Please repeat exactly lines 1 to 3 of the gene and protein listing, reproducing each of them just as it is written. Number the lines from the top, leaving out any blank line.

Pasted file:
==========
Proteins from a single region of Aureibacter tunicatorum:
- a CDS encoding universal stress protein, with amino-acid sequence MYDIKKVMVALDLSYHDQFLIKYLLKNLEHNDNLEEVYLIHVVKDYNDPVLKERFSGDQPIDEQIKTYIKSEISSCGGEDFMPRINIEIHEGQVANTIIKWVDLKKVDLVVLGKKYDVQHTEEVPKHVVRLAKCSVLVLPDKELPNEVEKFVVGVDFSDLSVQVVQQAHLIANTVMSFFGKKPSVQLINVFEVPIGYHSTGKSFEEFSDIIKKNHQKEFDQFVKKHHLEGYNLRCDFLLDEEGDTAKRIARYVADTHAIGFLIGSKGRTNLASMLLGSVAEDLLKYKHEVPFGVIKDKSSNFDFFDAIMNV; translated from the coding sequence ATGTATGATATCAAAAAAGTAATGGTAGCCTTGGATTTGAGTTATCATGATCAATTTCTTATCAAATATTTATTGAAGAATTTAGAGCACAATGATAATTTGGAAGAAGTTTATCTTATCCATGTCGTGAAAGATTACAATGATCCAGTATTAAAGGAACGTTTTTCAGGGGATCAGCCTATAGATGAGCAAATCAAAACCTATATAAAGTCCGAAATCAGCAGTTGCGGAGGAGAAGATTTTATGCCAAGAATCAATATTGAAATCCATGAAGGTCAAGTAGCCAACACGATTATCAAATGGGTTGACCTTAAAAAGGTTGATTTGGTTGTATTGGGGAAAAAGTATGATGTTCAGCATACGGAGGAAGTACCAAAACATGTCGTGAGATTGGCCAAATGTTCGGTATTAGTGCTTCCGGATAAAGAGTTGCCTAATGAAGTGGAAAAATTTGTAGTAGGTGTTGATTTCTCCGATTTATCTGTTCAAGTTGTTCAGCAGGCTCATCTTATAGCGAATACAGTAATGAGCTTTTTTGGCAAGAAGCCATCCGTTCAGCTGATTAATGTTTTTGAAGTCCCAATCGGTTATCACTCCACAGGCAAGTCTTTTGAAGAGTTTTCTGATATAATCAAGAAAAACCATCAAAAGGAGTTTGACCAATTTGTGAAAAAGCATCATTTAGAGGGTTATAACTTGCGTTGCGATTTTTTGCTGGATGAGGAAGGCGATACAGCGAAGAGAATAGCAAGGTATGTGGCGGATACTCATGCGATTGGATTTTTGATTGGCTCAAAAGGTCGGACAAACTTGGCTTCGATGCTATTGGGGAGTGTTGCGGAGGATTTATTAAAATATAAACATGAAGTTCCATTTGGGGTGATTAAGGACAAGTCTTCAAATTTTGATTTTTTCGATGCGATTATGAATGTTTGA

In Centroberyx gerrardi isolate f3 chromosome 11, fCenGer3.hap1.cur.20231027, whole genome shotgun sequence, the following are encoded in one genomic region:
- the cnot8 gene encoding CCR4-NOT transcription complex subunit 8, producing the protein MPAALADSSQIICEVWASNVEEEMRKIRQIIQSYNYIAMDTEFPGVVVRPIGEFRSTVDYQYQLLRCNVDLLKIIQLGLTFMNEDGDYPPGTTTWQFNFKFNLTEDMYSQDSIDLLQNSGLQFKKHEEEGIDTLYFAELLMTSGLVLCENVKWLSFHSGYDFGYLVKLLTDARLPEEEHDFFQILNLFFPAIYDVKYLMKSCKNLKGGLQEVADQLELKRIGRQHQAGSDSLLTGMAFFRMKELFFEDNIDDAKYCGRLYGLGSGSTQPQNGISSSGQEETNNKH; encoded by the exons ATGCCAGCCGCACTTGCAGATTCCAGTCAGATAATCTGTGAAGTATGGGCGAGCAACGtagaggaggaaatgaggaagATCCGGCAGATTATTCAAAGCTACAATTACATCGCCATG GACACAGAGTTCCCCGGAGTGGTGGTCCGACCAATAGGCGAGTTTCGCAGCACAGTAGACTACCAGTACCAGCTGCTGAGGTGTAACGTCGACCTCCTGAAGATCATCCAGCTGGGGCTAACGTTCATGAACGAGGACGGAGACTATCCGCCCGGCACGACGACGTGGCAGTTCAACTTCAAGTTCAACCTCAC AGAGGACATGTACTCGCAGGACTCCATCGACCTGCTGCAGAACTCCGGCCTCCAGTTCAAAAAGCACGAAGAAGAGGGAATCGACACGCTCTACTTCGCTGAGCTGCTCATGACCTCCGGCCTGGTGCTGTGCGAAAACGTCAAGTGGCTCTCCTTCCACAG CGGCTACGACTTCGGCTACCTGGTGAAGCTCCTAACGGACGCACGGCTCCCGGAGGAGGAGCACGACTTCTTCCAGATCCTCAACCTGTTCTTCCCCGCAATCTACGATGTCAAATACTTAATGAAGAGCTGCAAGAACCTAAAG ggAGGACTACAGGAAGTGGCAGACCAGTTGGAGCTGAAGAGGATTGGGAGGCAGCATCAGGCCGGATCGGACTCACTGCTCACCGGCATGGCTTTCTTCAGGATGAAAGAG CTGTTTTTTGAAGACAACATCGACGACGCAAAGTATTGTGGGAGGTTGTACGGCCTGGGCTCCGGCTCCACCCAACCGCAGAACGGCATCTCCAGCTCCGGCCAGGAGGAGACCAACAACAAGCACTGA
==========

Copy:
Proteins from a single region of Aureibacter tunicatorum:
- a CDS encoding universal stress protein, with amino-acid sequence MYDIKKVMVALDLSYHDQFLIKYLLKNLEHNDNLEEVYLIHVVKDYNDPVLKERFSGDQPIDEQIKTYIKSEISSCGGEDFMPRINIEIHEGQVANTIIKWVDLKKVDLVVLGKKYDVQHTEEVPKHVVRLAKCSVLVLPDKELPNEVEKFVVGVDFSDLSVQVVQQAHLIANTVMSFFGKKPSVQLINVFEVPIGYHSTGKSFEEFSDIIKKNHQKEFDQFVKKHHLEGYNLRCDFLLDEEGDTAKRIARYVADTHAIGFLIGSKGRTNLASMLLGSVAEDLLKYKHEVPFGVIKDKSSNFDFFDAIMNV; translated from the coding sequence ATGTATGATATCAAAAAAGTAATGGTAGCCTTGGATTTGAGTTATCATGATCAATTTCTTATCAAATATTTATTGAAGAATTTAGAGCACAATGATAATTTGGAAGAAGTTTATCTTATCCATGTCGTGAAAGATTACAATGATCCAGTATTAAAGGAACGTTTTTCAGGGGATCAGCCTATAGATGAGCAAATCAAAACCTATATAAAGTCCGAAATCAGCAGTTGCGGAGGAGAAGATTTTATGCCAAGAATCAATATTGAAATCCATGAAGGTCAAGTAGCCAACACGATTATCAAATGGGTTGACCTTAAAAAGGTTGATTTGGTTGTATTGGGGAAAAAGTATGATGTTCAGCATACGGAGGAAGTACCAAAACATGTCGTGAGATTGGCCAAATGTTCGGTATTAGTGCTTCCGGATAAAGAGTTGCCTAATGAAGTGGAAAAATTTGTAGTAGGTGTTGATTTCTCCGATTTATCTGTTCAAGTTGTTCAGCAGGCTCATCTTATAGCGAATACAGTAATGAGCTTTTTTGGCAAGAAGCCATCCGTTCAGCTGATTAATGTTTTTGAAGTCCCAATCGGTTATCACTCCACAGGCAAGTCTTTTGAAGAGTTTTCTGATATAATCAAGAAAAACCATCAAAAGGAGTTTGACCAATTTGTGAAAAAGCATCATTTAGAGGGTTATAACTTGCGTTGCGATTTTTTGCTGGATGAGGAAGGCGATACAGCGAAGAGAATAGCAAGGTATGTGGCGGATACTCATGCGATTGGATTTTTGATTGGCTCAAAAGGTCGGACAAACTTGGCTTCGATGCTATTGGGGAGTGTTGCGGAGGATTTATTAAAATATAAACATGAAGTTCCATTTGGGGTGATTAAGGACAAGTCTTCAAATTTTGATTTTTTCGATGCGATTATGAATGTTTGA

In Centroberyx gerrardi isolate f3 chromosome 11, fCenGer3.hap1.cur.20231027, whole genome shotgun sequence, the following are encoded in one genomic region: